In leading small group Bible study, 9 times out of 10 we will come to some agreement about the meaning of something that isn’t clear. Of the 1 time in 10 we don’t come to clarity, 9 out of 10 times, we see that the available explanations are acceptable to us even if we might not agree. But once in a while, we do hit an issue where there is strong disagreement. In this reblogged post, the writer takes us to that place when he played “Nestorius” in an educational dramatic retelling of that bit of church history. Take a look and see what you think.
Hopefully, if we encounter such situations we can as the author says: I want to stop. I want to learn how to really listen, and if possible sit across from people over a good meal or beverage and find out what they really say. If they are no longer on this earth, then hopefully be able to read their writings and try and understand. Imagining them sitting across from me, and as I state their position, they smile and say, “Indeed that is what I believe!” I may still disagree with what they believe, but I have done my best to understand before I call in the guards to exile them from my life and context. Being Nestorius. You should try it sometime. It was certainly good for my soul.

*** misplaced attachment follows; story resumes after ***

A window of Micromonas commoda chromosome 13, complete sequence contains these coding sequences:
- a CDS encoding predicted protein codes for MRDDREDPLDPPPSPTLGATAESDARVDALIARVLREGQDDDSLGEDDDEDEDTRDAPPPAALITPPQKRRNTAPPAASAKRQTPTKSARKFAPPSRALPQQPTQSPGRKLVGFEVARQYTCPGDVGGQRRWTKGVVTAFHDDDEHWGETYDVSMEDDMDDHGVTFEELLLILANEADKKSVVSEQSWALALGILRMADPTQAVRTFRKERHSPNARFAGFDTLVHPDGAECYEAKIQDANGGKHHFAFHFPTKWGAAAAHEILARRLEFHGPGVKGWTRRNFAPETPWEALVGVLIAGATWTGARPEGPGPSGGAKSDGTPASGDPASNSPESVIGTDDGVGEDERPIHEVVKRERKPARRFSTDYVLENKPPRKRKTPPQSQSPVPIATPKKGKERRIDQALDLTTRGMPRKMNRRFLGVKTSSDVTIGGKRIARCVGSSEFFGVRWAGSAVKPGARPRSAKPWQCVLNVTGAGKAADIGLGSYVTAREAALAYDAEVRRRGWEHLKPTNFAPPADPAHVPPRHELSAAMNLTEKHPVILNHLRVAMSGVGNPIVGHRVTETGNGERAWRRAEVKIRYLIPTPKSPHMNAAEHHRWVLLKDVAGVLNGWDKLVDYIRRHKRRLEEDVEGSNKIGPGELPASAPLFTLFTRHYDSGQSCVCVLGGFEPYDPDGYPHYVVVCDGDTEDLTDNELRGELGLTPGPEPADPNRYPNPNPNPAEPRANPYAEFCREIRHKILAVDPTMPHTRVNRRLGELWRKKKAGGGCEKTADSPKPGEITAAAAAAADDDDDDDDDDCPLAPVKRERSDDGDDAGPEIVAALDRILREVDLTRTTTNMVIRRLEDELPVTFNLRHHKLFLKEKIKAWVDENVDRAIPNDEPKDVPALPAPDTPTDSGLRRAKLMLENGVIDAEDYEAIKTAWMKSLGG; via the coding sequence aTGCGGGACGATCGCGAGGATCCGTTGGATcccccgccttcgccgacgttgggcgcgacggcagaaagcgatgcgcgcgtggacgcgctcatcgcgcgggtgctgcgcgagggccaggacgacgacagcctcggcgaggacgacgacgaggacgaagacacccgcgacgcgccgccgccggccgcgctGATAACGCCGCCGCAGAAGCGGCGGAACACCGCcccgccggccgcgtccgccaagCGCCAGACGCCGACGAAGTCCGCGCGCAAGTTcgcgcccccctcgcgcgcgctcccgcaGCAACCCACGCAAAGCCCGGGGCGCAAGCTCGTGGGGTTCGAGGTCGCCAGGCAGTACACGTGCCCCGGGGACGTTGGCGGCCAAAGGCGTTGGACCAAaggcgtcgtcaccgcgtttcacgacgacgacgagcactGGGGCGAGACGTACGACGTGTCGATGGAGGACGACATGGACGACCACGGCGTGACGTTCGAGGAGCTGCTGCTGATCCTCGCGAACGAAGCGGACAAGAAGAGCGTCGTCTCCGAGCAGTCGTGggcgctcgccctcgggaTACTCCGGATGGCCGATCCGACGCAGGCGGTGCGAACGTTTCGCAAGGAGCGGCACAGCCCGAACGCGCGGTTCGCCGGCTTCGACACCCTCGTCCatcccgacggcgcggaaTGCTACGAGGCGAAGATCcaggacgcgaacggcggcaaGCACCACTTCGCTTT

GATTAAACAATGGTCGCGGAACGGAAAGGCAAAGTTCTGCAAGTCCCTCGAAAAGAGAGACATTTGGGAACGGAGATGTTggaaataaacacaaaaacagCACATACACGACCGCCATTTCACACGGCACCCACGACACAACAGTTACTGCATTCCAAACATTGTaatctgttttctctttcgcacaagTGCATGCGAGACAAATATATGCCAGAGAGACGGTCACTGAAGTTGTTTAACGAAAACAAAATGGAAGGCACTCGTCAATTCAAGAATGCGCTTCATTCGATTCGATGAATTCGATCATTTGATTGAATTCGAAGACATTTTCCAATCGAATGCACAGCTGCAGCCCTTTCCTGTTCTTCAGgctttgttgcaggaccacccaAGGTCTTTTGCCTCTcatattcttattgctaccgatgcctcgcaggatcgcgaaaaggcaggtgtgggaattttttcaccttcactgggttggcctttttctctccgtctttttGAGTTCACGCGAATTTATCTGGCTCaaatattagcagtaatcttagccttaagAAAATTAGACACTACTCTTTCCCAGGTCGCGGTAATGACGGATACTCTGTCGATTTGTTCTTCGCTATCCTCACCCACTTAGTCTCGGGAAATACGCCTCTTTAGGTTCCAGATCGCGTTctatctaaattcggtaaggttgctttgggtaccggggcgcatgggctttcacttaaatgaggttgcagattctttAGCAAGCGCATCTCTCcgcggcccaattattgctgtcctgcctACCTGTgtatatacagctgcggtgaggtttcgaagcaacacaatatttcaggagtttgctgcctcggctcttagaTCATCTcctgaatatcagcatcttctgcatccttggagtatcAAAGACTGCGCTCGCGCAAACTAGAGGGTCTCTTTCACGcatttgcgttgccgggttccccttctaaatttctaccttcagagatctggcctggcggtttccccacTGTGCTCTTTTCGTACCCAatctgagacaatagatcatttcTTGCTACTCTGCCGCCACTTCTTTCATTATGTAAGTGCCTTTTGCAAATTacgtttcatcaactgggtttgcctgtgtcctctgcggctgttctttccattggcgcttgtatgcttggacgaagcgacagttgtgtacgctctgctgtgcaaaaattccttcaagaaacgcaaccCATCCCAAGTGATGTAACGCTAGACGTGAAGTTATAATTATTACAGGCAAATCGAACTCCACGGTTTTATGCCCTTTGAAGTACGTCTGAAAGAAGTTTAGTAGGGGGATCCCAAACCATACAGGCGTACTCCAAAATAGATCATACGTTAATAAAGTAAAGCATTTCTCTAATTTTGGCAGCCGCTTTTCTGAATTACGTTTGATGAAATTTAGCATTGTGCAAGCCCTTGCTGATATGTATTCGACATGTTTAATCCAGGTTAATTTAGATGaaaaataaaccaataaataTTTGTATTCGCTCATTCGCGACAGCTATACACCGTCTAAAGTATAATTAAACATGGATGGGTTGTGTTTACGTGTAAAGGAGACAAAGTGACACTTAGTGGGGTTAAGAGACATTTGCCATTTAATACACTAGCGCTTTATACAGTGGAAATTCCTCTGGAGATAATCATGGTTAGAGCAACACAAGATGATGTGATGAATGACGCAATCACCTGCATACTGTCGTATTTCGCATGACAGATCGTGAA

Last week I got to be the former Bishop of Constantinople, Nestorius, who died in 450 A.D. Really. Yes, it was only for a little while, as part of a “friends of the past” presentation at a Masters program I’m helping with in Switzerland. To play the part of this man, condemned as a heretic in 431 at the Council of Ephesus, was an experience that led me to reflect again on these questions: What would it feel like to be looked at as a heretic? To have your writings burned, to have your ideas ignored or considered rubbish?
In my last few blog posts I have reflected on these questions. In the case of Nestorius, there has been a re-evaluation of his writings and thought, and some further consideration given as to whether he was really a heretic. As I played him last week, and brought out some of…
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